EQT Landowner Town Halls Offer Some Insights

Posted Aug 26, 2019, by Sarah Martik

Screen Shot 2018-10-22 at 11.13.34 AM.png

On Wednesday, August 14, 2019, EQT’s new CEO Toby Rice held a landowner town hall at the EQT Rec Center in Greene County. EQT holds 2/3 of the leases in Greene County – a total of approximately 220,000 acres. This was followed with a meeting at Bentworth High School’s gymnasium in Washington County on Tuesday, August 20, 2019. EQT has “significant” holdings in Washington County, but did not provide acreage details. 

Toby Rice took over as CEO of EQT in July after shareholders voted to oust the management team. In August he held a series of town halls to communicate EQT’s values and mission moving forward. EQT’s new mission: “Transform EQT into a modern, digitally enabled energy producer focused on lowering well costs to maximize free cash flow per share.” Toby also explained that he and his brother, Derek Rice, bring four key values to EQT: trust, heart, teamwork and evolution. He repeated EQT’s vision to be a “modern, connected, digitally enabled” organization.  

What’s EQT’s new strategy for making money despite low gas prices? Lower the cost to drill wells. EQT is overhauling how it spends money and implementing what it calls “big combo drilling.” Big combo drilling is large-scale, sequential, highly choreographed drilling and hydraulic fracturing. Combo drilling consists of multiple wells drilled from multiple nearby pads simultaneously. According to EQT, big combo drilling will result in faster drilling and fewer returns to pads. Rather than drilling one well, leaving and then later returning to drill subsequent wells on the same pad, EQT will now develop well pads in two phases – drilling wells to the north and returning to drill wells to the south. EQT hopes to coordinate its drilling operations to develop 4 nearby well pads simultaneously. We suggest that residents living near operations ask questions about how EQT will mitigate increased levels of air pollutants being emitted at higher levels at one time with the concentration of drilling and fracking operations. 

With this change in operations, Toby claims there will be fewer disruptions to the community and landowners, particularly in terms of royalties. When an additional well is drilled on a pad, the existing wells are shut off temporarily, meaning that checks may or may not be sent. We could see royalty payments that are larger because of the volume of gas being extracted at once, but that might mean their duration is shorter. As these changes in operation come into effect, it will be important to pay close attention to the details of your lease to know how payments are being handled. 

One popular question arose at the Washington County meeting: whether EQT has plans to drill to the Utica shale. In response, Toby responded, “In West Greene, we’re in the Utica. We’re categorizing that now as experimental.” This is another question EQT needs to solve in the next year: gas may be present in the Utica, but it may be too expensive to develop economically; especially, as Toby said, “with this commodities market.”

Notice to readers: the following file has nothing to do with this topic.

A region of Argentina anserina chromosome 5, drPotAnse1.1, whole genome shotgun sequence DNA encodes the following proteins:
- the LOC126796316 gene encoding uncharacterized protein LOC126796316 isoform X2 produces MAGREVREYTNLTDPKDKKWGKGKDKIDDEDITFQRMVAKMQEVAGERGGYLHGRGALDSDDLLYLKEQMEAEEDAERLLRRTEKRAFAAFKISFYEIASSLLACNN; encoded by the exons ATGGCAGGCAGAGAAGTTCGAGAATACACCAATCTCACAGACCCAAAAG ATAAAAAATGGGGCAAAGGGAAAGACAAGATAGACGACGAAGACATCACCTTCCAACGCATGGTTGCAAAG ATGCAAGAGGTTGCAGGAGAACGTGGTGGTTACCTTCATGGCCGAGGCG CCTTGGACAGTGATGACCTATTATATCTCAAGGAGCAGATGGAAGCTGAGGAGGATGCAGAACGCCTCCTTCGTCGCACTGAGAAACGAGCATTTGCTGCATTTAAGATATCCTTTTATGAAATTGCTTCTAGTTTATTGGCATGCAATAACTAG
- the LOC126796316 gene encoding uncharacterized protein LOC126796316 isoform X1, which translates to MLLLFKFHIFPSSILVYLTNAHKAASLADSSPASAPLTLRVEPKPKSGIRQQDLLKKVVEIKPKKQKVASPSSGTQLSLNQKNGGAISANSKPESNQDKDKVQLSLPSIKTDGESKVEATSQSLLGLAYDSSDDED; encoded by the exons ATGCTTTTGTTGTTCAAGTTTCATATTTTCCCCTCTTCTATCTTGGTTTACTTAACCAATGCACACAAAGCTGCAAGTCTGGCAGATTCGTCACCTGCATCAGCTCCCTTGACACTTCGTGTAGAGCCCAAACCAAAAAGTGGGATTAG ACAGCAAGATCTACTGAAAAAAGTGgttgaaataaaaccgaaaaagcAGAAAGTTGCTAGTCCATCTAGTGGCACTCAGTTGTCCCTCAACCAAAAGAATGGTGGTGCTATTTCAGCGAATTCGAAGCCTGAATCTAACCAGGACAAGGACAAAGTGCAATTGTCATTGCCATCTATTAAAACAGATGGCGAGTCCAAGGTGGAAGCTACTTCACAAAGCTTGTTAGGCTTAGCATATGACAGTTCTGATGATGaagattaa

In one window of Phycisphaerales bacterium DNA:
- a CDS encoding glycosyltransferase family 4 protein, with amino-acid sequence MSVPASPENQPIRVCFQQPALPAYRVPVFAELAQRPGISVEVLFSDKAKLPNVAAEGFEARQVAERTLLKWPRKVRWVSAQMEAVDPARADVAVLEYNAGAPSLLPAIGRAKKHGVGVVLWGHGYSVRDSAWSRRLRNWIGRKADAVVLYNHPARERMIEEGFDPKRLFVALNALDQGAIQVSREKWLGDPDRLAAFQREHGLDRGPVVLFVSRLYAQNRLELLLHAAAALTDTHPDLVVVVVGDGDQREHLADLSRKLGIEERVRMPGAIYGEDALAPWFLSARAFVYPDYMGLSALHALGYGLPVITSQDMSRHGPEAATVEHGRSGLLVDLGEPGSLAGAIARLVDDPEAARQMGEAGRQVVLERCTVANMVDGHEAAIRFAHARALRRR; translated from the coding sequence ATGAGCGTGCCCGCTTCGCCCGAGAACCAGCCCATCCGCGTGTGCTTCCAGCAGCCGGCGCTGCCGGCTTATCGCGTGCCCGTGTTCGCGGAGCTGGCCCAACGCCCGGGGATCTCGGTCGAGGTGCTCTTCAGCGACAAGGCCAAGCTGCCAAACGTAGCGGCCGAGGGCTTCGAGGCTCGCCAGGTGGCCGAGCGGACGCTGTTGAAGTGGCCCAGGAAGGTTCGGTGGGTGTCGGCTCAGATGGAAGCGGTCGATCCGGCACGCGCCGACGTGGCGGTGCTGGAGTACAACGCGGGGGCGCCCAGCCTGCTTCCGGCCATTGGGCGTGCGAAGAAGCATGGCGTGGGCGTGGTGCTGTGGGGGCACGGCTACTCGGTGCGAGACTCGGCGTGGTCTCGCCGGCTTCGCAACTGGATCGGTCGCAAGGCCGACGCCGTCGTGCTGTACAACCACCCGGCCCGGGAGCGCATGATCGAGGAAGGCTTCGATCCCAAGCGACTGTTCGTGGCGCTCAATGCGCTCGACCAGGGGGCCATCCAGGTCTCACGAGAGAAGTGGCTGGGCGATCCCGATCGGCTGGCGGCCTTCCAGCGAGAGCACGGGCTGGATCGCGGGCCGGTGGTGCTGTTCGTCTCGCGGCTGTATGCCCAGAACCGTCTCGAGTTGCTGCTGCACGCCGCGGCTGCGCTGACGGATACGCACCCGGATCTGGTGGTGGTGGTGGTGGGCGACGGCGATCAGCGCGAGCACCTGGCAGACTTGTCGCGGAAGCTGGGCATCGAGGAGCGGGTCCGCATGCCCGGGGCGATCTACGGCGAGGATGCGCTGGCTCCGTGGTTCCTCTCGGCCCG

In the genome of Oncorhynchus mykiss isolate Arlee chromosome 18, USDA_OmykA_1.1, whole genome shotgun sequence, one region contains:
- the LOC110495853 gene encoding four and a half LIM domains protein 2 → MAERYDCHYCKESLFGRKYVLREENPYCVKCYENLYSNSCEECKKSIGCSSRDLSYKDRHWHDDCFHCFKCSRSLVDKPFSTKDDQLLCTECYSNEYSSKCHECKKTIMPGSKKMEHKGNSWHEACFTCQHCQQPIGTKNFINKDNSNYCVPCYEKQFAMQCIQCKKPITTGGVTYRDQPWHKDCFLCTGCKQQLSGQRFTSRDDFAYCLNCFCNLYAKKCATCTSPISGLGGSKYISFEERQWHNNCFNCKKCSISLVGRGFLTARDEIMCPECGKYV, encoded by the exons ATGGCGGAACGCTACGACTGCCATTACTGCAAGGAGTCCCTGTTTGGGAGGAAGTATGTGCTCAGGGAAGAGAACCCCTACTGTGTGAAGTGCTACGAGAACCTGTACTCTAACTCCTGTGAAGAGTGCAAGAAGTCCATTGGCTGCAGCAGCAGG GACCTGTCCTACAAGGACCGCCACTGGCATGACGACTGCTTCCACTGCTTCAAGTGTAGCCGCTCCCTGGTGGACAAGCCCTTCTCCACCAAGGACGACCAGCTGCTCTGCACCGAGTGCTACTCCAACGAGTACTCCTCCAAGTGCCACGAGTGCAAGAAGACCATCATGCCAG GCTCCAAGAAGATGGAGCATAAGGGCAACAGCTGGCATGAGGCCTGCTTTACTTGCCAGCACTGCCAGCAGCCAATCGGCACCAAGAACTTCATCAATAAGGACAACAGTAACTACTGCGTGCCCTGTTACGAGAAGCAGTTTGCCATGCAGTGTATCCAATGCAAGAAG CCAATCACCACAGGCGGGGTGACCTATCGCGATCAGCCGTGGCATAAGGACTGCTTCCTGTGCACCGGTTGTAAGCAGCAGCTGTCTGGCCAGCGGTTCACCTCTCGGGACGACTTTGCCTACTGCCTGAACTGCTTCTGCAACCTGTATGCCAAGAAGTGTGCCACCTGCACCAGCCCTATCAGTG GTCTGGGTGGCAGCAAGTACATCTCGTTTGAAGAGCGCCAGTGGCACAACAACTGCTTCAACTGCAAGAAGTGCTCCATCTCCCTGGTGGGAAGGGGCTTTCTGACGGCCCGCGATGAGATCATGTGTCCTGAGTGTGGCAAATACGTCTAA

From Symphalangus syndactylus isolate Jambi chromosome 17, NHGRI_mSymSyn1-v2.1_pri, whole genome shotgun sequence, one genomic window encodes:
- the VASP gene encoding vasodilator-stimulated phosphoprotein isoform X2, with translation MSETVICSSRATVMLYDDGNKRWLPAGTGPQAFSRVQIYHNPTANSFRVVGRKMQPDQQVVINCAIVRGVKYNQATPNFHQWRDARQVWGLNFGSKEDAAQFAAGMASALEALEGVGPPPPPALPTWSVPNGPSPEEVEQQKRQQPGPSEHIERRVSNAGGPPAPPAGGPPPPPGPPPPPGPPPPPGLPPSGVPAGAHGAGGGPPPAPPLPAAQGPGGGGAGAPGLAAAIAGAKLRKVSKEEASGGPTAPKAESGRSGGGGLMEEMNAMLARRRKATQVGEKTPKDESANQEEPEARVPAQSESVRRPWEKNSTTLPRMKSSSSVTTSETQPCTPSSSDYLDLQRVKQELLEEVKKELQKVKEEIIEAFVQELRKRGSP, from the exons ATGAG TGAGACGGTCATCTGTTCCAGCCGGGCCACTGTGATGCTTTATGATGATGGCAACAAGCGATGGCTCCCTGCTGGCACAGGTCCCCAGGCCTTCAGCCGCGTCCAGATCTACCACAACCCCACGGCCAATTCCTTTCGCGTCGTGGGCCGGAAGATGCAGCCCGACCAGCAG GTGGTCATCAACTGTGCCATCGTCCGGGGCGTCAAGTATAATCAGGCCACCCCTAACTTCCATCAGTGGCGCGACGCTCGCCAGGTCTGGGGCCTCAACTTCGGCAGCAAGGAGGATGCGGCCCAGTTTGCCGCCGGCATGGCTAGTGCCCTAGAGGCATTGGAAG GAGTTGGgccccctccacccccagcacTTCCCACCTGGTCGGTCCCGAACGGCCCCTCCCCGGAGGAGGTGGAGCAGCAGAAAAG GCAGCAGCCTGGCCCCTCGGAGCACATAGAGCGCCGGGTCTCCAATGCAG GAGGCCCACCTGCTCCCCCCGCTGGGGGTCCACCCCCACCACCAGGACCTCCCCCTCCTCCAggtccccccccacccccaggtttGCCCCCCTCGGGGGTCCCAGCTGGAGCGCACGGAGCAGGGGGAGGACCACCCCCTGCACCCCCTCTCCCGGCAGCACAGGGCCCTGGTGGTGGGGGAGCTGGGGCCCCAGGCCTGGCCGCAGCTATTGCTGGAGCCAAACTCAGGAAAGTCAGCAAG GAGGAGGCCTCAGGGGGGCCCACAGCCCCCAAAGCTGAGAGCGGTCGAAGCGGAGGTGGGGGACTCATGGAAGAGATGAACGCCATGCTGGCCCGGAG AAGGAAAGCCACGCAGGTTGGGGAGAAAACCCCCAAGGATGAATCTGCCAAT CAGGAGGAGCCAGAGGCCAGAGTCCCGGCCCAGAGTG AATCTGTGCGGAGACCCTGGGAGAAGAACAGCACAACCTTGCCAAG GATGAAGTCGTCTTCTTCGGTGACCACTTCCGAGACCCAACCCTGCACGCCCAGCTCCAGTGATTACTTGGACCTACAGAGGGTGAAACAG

EQT is also committing to invest in the areas impacted by their extraction activities, a commitment echoed at both the Greene and Washington County meetings. While much of the EQT Foundation’s charitable giving has been in Pittsburgh, moving forward the EQT Foundation will follow the drilling operations and focus their charitable giving in the areas that EQT operates. 

Finally, EQT has renewed its commitment to resolving landowner issues. Landowners may contact EQT’s Landowner Relations by phone or e-mail:

Phone: 844.EQT.LAND

E-mail: ownerrelations@eqt.com

Of course, all of these commitments were made verbally at the #ConnEQTing to Landowners events. While EQT did a great job of talking about stakeholders at this event, their first obligation as a corporation will always be to their shareholders. If you are dealing with EQT moving forward – for a pad, a pipeline, etc – make sure that you get any and all commitments made in writing. If you need support in understanding your rights or in dealing with any operator, do not hesitate to reach out to CCJ at info@centerforcoalfieldjustice.org or 724-229-3550.


  • Sarah Martik

    Sarah joined the CCJ team as a Community Organizer in 2017 after previous work in performing arts and foreign language education, and became our Executive Director in 2023. A resident of Coal Center, PA, she is excited to work on issues related to legacy coal mining and the connection between the Appalachian petrochemical buildout and increases in fracking in southwestern PA communities like hers. She has a Master’s Degree in Public Administration and Policy but often says that her undergraduate degree in Theatre from the California University of Pennsylvania has been more useful in her work than anything else (ask her why sometimes!). When she is not working, Sarah loves spending time with her fiancé, niece, and nephews, and going on walks with her "fur kid" Lucy. Contact Sarah at smartik@centerforcoalfieldjustice.org.

Shopping Cart